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Today’s poem is a response to this week’s prompt from Today’s Little Ditty. “For this week’s challenge, I’ve selected “These Are the Hands” (Chapter 39) from Part 3 of My Shouting, Shattered, Whispering Voice. It’s a prompt about empathy— something we so desperately need more of in today’s world. The prompt was inspired by a poem by Gabriella Gutiérrez y Muhs, titled These are the hands that could sand a wooden bench.

Palm Sunday

These hands
weeding, discovered palms,
and wondered…
Will these old palms
make supple crosses?

These hands
cut long strips
of granite green.
A mind-memory of angle to knot,
thread through, criss-cross.

These hands
delivered simple gifts
to lonely, sheltered neighbors,
a churchless congregation
praying together. 

@Margaret Simon, draft

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For National Poetry Month, I am trying to write a poem each day following whatever muse I can find. Yesterday I tuned in to #verselove on Ethical ELA. Glenda Funk offered a prompt for writing an etheree. I’ve been seeing this form around the Kidlitosphere, so I wanted to try it out. It’s a 10-line form using syllable counts from 1-10.

When I was writing, I looked down to see the bracelet I was wearing. Last summer we cleaned out my parents’ home when they moved to a retirement home. We found all kinds of treasures. One was a box of jewelry from my godmother whom I didn’t know well. She died years ago. My parents had inherited some of her treasures.

In the box was a broken necklace of amber beads. My sister-in-law is talented at making bracelets. She took the beads and other beads from a necklace of my mother’s to create a new bracelet for me. And now I muse over it.

Etheree by Margaret Simon

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Poetry Friday round-up is with Heidi at My Juicy Little Universe.

For this first Friday of the month, my Sunday Poetry Swagger group writes together to a shared prompt. This month Linda Mitchell suggested the Poets.org #ShelterinPoems project. I decided to do an “after” poem from poet Barbara Crooker’s April poem that she posted on her Facebook page. I love Barbara’s writing, how it flows beautifully line to line.

BIG LOVE
I’d been traveling and missed this spring’s shy
unfolding. So when I returned, it was as if
a magician had walked around the yard
with a glossy black wand: Pow! Lilacs,
purple, white, wine-colored; scent to rock you
back on your heels. Bam! Dogwoods,
a cotillion of butterflies on bare black branches.
Shazam! Peonies exploding, great bombshells
of fragrance and silk. Tada! A rainbow row
of irises, blossoms shooting from green stalks.
Azaleas! Rhododendrons!. Everywhere I look,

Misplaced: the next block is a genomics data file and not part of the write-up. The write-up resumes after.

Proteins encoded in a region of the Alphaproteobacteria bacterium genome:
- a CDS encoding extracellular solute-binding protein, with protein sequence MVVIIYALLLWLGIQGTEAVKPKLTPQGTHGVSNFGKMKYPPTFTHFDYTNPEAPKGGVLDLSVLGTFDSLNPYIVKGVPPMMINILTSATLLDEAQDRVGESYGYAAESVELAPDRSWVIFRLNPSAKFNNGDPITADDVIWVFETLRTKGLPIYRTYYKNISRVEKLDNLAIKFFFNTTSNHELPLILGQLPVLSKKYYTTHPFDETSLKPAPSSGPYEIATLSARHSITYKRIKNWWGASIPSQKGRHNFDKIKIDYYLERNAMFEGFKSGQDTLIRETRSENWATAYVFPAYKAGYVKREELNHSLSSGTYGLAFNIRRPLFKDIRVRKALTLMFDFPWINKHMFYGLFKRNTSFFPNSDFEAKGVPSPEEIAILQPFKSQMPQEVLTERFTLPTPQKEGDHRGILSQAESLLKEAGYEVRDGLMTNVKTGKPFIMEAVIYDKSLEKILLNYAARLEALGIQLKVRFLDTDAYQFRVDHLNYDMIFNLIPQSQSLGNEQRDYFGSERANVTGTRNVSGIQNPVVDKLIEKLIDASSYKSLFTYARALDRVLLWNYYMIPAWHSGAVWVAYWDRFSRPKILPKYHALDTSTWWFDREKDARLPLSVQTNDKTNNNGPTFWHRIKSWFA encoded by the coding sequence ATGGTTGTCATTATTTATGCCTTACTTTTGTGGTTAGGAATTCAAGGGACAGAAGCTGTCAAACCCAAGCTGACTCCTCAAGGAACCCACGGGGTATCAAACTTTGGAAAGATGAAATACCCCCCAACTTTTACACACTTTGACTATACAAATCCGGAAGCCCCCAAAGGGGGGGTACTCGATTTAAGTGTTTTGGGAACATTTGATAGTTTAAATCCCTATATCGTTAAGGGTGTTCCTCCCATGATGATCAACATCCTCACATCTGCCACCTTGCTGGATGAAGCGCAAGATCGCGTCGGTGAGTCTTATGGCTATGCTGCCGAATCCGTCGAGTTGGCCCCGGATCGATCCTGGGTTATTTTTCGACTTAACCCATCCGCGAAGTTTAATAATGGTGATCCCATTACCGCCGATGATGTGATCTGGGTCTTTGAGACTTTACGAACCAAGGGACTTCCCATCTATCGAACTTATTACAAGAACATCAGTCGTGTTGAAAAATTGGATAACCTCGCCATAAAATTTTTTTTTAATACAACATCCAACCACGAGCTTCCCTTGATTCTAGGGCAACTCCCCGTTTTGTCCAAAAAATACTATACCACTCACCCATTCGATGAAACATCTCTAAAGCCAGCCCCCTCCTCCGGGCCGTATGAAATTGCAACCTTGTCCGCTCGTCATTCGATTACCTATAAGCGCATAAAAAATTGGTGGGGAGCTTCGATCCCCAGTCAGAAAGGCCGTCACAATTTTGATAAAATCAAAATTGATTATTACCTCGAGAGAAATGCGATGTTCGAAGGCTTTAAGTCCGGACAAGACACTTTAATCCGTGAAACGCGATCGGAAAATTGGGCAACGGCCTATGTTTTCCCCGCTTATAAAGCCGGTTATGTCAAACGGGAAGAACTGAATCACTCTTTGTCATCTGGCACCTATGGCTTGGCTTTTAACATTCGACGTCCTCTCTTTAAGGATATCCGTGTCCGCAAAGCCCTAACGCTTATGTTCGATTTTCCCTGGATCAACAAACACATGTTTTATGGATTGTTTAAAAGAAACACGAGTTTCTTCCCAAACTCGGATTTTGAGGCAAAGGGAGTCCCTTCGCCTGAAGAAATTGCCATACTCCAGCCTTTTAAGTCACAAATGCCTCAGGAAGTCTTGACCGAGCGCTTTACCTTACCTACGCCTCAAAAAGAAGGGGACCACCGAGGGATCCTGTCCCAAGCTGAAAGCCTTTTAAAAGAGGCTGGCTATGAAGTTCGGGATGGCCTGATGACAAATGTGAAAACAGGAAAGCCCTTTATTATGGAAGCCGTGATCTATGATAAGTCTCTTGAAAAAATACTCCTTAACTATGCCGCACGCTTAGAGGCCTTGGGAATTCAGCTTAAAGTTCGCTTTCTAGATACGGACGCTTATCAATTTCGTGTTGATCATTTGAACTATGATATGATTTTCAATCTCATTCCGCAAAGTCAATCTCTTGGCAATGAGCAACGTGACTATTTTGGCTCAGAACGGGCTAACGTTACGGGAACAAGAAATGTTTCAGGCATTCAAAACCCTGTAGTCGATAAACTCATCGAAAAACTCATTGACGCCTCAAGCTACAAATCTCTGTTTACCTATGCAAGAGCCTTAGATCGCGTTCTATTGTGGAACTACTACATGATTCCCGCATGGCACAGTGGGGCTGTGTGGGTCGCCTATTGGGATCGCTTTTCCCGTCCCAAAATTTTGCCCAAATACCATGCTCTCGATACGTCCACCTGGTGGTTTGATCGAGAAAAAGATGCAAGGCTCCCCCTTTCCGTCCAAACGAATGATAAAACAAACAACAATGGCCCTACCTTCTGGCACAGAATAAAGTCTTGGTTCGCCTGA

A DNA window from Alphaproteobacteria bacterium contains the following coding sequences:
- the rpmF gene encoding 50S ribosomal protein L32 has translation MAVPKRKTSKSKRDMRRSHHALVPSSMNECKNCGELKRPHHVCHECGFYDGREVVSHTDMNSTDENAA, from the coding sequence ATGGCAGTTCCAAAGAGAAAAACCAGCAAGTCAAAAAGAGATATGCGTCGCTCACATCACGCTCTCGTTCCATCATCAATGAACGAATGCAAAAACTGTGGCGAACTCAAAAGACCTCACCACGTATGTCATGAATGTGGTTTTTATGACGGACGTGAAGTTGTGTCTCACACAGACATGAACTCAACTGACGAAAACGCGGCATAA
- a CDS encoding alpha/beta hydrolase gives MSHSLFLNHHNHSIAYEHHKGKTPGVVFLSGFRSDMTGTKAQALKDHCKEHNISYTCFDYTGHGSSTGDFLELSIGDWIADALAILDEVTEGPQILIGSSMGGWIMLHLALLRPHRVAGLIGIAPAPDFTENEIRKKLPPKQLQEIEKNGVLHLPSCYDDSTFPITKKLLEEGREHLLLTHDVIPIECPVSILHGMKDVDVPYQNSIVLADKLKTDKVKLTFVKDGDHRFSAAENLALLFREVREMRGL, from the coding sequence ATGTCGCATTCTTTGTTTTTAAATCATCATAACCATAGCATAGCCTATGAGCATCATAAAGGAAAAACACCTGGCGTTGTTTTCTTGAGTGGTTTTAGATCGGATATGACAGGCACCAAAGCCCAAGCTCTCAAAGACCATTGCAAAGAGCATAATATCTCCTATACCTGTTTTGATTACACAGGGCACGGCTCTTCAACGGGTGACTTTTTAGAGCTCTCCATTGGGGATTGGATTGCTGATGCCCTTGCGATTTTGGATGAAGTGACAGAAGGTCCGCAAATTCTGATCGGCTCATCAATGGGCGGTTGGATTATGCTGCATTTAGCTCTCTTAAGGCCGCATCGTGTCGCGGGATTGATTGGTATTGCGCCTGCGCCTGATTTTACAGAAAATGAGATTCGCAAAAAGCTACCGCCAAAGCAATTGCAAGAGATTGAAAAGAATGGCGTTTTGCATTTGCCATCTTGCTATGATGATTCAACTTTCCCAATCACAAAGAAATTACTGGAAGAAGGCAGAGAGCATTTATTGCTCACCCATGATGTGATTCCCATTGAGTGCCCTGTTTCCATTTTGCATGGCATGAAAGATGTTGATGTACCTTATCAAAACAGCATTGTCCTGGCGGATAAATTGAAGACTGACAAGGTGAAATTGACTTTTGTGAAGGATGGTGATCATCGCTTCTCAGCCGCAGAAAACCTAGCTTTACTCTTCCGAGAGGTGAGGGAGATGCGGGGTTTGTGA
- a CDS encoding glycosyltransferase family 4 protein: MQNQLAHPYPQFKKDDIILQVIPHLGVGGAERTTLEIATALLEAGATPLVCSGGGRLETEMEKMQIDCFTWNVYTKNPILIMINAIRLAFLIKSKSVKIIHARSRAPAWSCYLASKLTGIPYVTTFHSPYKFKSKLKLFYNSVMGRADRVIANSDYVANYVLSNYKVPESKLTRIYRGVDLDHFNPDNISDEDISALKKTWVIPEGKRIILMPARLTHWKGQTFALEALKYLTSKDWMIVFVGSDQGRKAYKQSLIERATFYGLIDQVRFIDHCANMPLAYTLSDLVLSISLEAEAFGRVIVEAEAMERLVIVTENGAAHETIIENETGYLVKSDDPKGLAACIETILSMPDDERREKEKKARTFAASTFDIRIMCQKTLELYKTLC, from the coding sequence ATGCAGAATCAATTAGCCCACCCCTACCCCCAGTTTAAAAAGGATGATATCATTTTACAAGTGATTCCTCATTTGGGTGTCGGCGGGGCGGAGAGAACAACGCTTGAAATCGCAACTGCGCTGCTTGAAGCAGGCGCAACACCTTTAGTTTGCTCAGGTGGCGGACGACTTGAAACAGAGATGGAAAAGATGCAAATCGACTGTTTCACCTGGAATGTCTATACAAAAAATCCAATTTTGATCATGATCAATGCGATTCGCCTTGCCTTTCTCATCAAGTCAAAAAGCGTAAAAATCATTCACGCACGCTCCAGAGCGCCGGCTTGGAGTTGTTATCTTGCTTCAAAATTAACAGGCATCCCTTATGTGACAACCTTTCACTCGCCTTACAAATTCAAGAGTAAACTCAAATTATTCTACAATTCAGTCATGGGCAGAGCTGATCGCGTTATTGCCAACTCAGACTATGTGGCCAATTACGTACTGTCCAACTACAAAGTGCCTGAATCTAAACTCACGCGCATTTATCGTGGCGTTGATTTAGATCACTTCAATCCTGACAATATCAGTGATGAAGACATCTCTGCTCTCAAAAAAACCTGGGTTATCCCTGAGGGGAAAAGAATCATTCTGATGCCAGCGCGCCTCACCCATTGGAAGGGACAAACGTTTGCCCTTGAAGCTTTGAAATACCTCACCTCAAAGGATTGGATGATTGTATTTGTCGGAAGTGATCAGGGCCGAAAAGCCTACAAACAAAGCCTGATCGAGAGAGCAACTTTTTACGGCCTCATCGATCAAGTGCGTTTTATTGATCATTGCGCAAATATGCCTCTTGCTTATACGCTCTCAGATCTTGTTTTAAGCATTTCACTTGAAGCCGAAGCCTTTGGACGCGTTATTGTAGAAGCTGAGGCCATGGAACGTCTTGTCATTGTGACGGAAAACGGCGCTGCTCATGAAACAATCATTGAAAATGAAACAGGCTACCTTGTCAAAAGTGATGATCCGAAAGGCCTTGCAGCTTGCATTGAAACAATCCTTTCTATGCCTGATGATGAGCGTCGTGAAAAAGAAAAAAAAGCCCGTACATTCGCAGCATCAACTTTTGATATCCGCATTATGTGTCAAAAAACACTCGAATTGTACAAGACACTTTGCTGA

the yard is ready to send its bombs bursting in air.
So push down the plunger! Let every twig and stem
erupt into flowers. Soon, it will be June, and all
of this opulence will be spent confetti littering
the lawn. I’m standing here, slack-jawed
and gob-smacked, shell-shocked into love.
Out by the bird bath, one by one, the poppies
slip their green pods, slowly detonate
into silent flame.
~Barbara Crooker

Bayou Sunset (photo by Margaret Simon)

Backyard Spring

I’ve been sheltering and missed this spring’s green
beginning. So when I walked out, it was as if
Jack had been by with his magical beans: Bada-bing! Cypress
needles feathered like peacocks showing wings; emerald
out of the blue. Bravo! Clover, a-dime-a-dozen flaunting
purple lily-like miniatures. Good heavens! The wisteria vine
drapes around, around. Everywhere I look,
the yard is ready to dance the day away.
So grab your partner! Take a two-step (six feet apart)
and let the green lawn party commence. I’ll invite
the wood ducks, squirrels, and herons. Set up
swing-back camp chairs. Out by the bayou, we’ll watch
the sunset draw orange curtains
into silent flame.

Margaret Simon, after Barbara Crooker
Clover on the lawn (photo by Margaret Simon)

Swagger Group #ShelterinPoems

Linda Mitchell at A Word Edgewise
Heidi Mordhorst at My Juicy Little Universe
Molly Hogan at Nix the Comfort Zone
Catherine Flynn at Reading to the Core

Check in on the Progressive Poem with Jone today.
Poem read aloud on the bayou with ideas for writing your own poem.

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I have a confession to make. I forgot to post this today. When I started this weekly prompt, I decided to do it on Thursdays because that’s the day Laura Purdie Salas would post her 15 Words or Less prompt. Thursdays felt right.

In this time of every-day-is-just-like-the-last, I forgot it was Thursday. The good news is my caterpillar has started to pupate. This monarch caterpillar was hanging on to a milkweed plant I bought last weekend. When I found the little thing, I put the whole plant into the butterfly net. Yesterday I couldn’t find the caterpillar. I looked and looked and finally saw that it was curled up under a leaf.

Please write a small poem (15 words or so) in the comments. Support other writers by commenting on their poems. I don’t know about you, but I’m feeling a definite kinship with this caterpillar.

Curled up
in the blanket
of your love,
I will emerge
renewed.

Margaret Simon, draft

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image created by Carol Varsalona
Read more Spiritual Journey posts at Donna’ Blog, Mainly Write.

Fear is the opposite of Love, so how do we live through this fearful time with Love?

I read an article from Time magazine that helped. The Bible does not turn away from fear. God’s word embraces the fear in us and replaces it with love. N.T. Wright says that we should turn to Psalms. Within the Psalms, God grieves with us. The psalmist draws us into the lament so that we are comforted by the connection, person to person.

The point of lament, woven thus into the fabric of the biblical tradition, is not just that it’s an outlet for our frustration, sorrow, loneliness and sheer inability to understand what is happening or why. The mystery of the biblical story is that God also laments.

N.T.Wright

I turned to Psalm 22 which typically we read on Maundy Thursday as the altar is stripped. As a congregation, we won’t be reading together this year. Yet, the lament is more real now than ever before.